Regional Reviews: New Jersey
Adroit and Intriguing Playwriting Defines One Good Marriage
Also see Bob's review of Instructions For Breathing
Steph and Stu have recently arrived in town and rented the venue. We, the assembled audience, are cast in the roles of their invited guests who they hope will become their friends. They need friends. Badly. Steph and Stu want to tell us about themselves. Their plaintive, very sad story is the sum and substance of the engaging one-act One Good Marriage by Canadian playwright Sean Reycraft.
Steph and Stu, respectively, English teacher and librarian at small town Millwood Lakes High School, tell us the charming, anecdote-filled story of their extended courtship, church wedding, legion hall wedding party and low budget, rural honeymoon six hours north at a Ho Jo in Rutland, Vermont. Upon their return home, Steph and Stu learn that, after they departed their wedding party, leaking gas caused an explosion and fire which killed all 86 of their attending relatives and friends.
Reycraft gives us a credible account of the painful and bereft circumstances of Steph and Stu's experience in the ensuing months without spreading a pall over the proceedings. His sly, singular, offbeat observations and graceful dialogue tease and amuse, and make us think. Consider that Steph and Stu's view that school was better after the tragedy because their students were respectful to them and more serious about their studies. During their courtship, their students had vulgarly sniggered and gossiped about them. Also note that the formerly struggling couple has inherited 14 houses, and is now quite well-off financially. American Legion members approach them seeking a substantial gift to pay for the rebuilding of the hall. In short order, realizing that they will always be viewed in Millwood Lakes as the survivors of their incinerated family and friends ("death is all we are"), the couple decide to move away. As they finish their presentation to us, the flustered, worried Steph and Stu feel the need to reassure us, "Don't worry, it won't happen again". They know they are going to be together forever. However, can either we, their new neighbors, or Steph and Stu themselves ever regard them other than through the prism of their tragic wedding day?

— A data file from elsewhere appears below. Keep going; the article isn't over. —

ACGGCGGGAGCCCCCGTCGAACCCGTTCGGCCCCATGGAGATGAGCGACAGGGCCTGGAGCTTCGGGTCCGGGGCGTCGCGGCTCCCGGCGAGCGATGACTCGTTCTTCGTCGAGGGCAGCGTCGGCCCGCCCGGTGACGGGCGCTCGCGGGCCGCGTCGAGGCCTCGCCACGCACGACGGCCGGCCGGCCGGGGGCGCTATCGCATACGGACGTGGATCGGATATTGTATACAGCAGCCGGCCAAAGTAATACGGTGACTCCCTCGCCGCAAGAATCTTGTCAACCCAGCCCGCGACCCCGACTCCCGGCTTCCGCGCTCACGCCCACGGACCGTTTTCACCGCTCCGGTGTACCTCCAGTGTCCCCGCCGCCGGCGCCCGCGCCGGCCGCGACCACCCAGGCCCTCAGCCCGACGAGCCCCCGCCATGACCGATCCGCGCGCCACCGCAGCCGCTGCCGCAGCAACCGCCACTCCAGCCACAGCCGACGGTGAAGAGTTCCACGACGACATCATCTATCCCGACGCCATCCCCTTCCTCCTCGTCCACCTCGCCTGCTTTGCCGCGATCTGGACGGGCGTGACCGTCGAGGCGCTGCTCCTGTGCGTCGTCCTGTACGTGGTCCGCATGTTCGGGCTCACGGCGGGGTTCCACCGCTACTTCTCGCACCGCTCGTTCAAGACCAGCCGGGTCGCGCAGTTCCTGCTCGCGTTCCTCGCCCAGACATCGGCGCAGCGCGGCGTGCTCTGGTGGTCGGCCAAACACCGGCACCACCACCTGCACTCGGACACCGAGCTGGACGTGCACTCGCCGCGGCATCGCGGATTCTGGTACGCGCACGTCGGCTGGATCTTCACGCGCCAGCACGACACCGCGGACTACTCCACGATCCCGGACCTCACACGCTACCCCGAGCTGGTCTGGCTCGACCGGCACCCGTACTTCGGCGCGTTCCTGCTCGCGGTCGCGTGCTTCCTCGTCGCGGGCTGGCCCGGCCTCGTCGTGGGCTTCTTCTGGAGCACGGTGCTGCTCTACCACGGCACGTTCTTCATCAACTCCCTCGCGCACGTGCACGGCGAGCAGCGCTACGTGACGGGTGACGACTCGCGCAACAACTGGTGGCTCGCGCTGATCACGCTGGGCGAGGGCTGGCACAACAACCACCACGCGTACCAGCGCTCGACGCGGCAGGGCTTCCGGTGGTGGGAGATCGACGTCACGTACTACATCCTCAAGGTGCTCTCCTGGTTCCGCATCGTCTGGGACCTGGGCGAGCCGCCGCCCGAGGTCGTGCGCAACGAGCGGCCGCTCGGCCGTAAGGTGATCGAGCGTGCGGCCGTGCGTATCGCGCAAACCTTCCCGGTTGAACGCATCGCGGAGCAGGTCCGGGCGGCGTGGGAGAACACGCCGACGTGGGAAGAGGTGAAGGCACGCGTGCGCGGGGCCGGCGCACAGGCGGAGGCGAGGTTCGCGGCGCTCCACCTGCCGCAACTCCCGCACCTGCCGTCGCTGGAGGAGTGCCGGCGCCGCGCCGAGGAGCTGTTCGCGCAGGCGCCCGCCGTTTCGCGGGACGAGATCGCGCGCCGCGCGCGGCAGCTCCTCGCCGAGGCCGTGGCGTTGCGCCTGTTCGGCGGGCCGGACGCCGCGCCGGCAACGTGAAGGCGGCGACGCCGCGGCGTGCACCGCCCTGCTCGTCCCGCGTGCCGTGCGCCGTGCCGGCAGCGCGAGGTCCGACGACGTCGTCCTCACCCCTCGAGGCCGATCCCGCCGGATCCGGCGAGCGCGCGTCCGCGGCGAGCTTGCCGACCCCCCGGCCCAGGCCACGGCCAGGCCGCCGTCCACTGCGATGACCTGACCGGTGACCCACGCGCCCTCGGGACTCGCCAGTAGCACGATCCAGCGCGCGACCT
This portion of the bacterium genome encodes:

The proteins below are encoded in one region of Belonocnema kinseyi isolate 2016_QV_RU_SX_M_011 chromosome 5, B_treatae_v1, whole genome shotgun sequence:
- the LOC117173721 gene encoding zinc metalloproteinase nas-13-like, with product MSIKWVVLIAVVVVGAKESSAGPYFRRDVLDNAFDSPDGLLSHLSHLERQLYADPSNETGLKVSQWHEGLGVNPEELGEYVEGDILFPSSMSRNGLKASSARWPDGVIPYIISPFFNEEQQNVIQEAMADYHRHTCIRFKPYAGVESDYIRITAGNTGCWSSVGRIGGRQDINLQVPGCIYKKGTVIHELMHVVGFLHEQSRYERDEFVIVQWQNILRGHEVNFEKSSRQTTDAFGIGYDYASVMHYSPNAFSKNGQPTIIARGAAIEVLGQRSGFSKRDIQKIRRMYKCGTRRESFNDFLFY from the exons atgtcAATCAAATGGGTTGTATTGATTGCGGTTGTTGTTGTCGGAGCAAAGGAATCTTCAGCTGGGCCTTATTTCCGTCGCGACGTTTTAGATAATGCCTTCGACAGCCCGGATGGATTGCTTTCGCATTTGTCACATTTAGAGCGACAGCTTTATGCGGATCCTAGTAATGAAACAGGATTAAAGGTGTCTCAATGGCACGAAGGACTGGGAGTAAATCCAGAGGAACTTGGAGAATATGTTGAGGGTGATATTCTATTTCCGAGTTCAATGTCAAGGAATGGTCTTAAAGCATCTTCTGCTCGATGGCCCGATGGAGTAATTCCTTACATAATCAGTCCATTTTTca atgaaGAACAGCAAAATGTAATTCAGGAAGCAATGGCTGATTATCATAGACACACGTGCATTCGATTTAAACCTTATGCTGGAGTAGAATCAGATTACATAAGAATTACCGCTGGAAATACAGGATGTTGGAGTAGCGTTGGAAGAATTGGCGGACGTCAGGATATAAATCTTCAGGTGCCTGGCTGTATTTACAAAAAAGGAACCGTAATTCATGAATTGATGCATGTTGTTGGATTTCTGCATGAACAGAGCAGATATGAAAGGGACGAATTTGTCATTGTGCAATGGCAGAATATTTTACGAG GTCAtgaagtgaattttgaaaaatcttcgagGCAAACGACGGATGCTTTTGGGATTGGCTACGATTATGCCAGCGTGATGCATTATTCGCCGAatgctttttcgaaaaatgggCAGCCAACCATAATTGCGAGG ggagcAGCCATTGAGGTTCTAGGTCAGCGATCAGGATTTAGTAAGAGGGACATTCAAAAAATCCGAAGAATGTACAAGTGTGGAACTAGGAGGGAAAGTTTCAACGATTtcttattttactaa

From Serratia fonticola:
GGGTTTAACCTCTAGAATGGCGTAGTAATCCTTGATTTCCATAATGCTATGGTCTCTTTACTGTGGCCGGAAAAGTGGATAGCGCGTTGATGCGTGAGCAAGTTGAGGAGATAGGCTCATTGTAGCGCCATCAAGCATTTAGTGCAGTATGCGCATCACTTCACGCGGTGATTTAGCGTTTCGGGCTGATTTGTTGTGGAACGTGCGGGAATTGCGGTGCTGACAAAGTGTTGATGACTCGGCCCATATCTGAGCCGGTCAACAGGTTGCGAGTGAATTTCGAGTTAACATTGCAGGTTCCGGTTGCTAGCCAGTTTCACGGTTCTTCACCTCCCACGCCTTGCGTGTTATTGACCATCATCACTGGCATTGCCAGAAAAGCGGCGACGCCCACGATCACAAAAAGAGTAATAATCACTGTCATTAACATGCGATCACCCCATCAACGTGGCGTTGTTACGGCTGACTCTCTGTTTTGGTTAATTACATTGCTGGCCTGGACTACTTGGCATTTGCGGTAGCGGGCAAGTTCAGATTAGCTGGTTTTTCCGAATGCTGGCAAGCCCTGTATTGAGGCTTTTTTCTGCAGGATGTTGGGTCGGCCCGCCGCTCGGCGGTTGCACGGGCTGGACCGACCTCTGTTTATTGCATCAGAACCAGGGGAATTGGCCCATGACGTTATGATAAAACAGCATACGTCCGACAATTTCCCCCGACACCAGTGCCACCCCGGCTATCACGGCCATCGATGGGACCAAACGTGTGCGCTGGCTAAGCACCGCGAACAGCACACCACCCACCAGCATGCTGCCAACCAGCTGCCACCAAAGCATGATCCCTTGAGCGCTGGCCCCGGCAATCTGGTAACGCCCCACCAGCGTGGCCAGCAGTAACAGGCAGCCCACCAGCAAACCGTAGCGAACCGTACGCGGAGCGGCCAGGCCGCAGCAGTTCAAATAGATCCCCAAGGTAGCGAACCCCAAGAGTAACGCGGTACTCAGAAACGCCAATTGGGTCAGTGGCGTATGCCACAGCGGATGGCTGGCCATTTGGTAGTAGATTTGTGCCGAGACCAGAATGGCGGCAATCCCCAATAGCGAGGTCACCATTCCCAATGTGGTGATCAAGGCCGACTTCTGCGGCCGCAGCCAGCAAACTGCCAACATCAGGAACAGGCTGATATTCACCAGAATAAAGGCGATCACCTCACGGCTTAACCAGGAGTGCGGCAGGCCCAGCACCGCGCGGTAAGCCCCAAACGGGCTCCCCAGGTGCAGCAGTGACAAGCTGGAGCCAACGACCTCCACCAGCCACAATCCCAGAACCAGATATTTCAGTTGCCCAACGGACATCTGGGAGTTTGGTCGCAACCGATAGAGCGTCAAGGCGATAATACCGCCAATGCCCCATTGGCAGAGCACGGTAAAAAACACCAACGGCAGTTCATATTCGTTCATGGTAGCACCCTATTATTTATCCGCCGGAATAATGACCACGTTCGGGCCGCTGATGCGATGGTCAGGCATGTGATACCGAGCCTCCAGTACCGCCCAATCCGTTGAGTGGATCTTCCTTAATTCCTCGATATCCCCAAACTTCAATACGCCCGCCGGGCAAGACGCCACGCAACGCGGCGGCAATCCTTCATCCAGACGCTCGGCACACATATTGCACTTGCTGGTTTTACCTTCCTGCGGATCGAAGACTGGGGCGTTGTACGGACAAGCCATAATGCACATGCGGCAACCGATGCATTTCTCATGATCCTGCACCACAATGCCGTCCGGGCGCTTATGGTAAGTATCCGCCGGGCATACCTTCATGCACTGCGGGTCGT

Reycraft's title likely refers to the fact that Steph and Stu's tragedy has forged an unbreakable bond between them. Still, it is generic sounding. A title can influence how we view, think about and remember a play. Since viewing the remarkably engaging One Good Marriage, I have only been able to think of this play as 86 Dead. The last time that I found my mind so locked in to a personal re-titling was when I saw Stephen Sondheim's Fosca.
Director Thom Molyneaux and his actors Sarah Koestner and Vincent Sagona maintain a pace and attitude that is just off balance enough to match the off-balance quality of the writing. Play and production succeed by gingerly walking the thin line between the offbeat and the realistic. Sarah Koestner portrays Steph as highly nervous, at times on the edge of coming apart, without losing the slightly quizzical, life-embracing persona which she reveals in the courtship scenes. Vincent Sagona's Stu is more laid back and steady, and plays and projects an engaging, seemingly internalized empathy for what Steph is feeling.
Terry Thiry's costumes (a blue cocktail dress for Steph and a grey suit and striped tie for Stu) are fitting for the characters and their circumstance. Greg Cilmi's set depicting a stage about to be redecorated is fine.
One Good Marriage proves that an unlikely, grim story can be the basis for intelligent and witty entertainment in the hands of the right playwright, director and actors.
One Good Marriage continues performances (Evenings: Thursday-Saturday 8 PM/ Mats: Sun 3 PM) through May 10, 2009 at the Garage Theatre Group in residence at the Becton Theatre at Fairleigh Dickinson University, 960 River Road, Teaneck, New Jersey. Box Office: 201-569-7710; online: www.GarageTheatre.org.
One Good Marriage by Sean Reycraft; directed by Thom Molyneaux